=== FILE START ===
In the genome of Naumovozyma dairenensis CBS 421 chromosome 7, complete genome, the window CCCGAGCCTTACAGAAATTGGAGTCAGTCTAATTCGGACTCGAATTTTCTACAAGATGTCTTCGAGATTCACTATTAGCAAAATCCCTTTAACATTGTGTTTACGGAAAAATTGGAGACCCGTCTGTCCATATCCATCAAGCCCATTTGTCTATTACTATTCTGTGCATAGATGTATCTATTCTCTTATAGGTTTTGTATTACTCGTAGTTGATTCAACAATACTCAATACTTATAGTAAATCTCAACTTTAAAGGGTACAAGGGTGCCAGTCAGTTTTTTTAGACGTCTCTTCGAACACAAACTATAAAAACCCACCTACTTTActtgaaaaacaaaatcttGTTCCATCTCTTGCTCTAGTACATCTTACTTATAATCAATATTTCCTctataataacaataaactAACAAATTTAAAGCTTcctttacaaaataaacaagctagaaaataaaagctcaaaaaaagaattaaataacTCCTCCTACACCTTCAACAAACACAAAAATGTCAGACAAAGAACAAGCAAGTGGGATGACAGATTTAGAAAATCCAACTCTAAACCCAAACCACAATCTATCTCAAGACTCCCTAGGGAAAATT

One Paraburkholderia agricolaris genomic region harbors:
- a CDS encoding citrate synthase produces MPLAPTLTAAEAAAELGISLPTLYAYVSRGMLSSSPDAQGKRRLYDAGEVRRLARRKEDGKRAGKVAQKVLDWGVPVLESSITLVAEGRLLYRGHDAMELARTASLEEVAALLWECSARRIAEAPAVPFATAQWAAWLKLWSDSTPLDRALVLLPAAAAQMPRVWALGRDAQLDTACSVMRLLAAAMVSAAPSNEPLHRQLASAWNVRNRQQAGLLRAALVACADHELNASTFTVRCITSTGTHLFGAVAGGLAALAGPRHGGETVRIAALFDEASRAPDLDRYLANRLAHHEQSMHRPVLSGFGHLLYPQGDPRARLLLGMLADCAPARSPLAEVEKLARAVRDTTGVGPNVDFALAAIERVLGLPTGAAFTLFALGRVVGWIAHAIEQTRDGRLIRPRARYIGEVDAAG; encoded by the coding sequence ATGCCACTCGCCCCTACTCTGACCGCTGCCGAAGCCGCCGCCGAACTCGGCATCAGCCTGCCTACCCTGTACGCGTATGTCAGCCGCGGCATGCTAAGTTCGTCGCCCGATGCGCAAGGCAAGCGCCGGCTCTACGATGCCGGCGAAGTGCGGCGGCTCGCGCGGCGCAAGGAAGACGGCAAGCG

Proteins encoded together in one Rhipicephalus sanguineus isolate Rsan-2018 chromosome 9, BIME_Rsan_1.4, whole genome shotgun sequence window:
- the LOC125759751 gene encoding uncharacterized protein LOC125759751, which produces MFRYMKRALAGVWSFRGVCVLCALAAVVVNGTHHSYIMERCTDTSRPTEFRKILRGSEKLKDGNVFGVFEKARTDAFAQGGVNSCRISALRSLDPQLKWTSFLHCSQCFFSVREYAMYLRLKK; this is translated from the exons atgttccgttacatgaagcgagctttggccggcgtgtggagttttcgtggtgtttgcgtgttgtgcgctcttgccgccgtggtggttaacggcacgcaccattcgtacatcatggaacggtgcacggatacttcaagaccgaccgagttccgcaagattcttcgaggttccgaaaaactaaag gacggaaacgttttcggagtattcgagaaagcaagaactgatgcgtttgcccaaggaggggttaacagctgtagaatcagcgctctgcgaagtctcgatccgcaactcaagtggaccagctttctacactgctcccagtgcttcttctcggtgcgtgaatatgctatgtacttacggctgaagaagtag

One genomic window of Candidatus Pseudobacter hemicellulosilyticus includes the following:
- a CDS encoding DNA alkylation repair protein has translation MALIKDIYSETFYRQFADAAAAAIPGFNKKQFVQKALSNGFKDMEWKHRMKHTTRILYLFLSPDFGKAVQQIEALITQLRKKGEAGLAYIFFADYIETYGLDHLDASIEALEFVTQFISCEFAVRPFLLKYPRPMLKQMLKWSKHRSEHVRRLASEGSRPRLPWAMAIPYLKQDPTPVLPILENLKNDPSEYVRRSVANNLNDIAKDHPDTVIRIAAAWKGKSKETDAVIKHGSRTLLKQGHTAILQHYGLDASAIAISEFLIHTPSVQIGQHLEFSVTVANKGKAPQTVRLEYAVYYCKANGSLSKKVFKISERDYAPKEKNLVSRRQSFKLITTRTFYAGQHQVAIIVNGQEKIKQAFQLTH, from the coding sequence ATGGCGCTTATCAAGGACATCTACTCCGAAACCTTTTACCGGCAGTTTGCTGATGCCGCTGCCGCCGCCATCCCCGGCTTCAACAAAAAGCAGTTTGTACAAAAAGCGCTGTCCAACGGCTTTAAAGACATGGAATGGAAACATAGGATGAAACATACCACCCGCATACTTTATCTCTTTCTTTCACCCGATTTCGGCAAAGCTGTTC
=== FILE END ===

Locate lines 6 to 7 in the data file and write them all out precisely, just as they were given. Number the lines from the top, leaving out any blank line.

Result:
One genomic window of Candidatus Pseudobacter hemicellulosilyticus includes the following:
- a CDS encoding DNA alkylation repair protein has translation MALIKDIYSETFYRQFADAAAAAIPGFNKKQFVQKALSNGFKDMEWKHRMKHTTRILYLFLSPDFGKAVQQIEALITQLRKKGEAGLAYIFFADYIETYGLDHLDASIEALEFVTQFISCEFAVRPFLLKYPRPMLKQMLKWSKHRSEHVRRLASEGSRPRLPWAMAIPYLKQDPTPVLPILENLKNDPSEYVRRSVANNLNDIAKDHPDTVIRIAAAWKGKSKETDAVIKHGSRTLLKQGHTAILQHYGLDASAIAISEFLIHTPSVQIGQHLEFSVTVANKGKAPQTVRLEYAVYYCKANGSLSKKVFKISERDYAPKEKNLVSRRQSFKLITTRTFYAGQHQVAIIVNGQEKIKQAFQLTH, from the coding sequence ATGGCGCTTATCAAGGACATCTACTCCGAAACCTTTTACCGGCAGTTTGCTGATGCCGCTGCCGCCGCCATCCCCGGCTTCAACAAAAAGCAGTTTGTACAAAAAGCGCTGTCCAACGGCTTTAAAGACATGGAATGGAAACATAGGATGAAACATACCACCCGCATACTTTATCTCTTTCTTTCACCCGATTTCGGCAAAGCTGTTC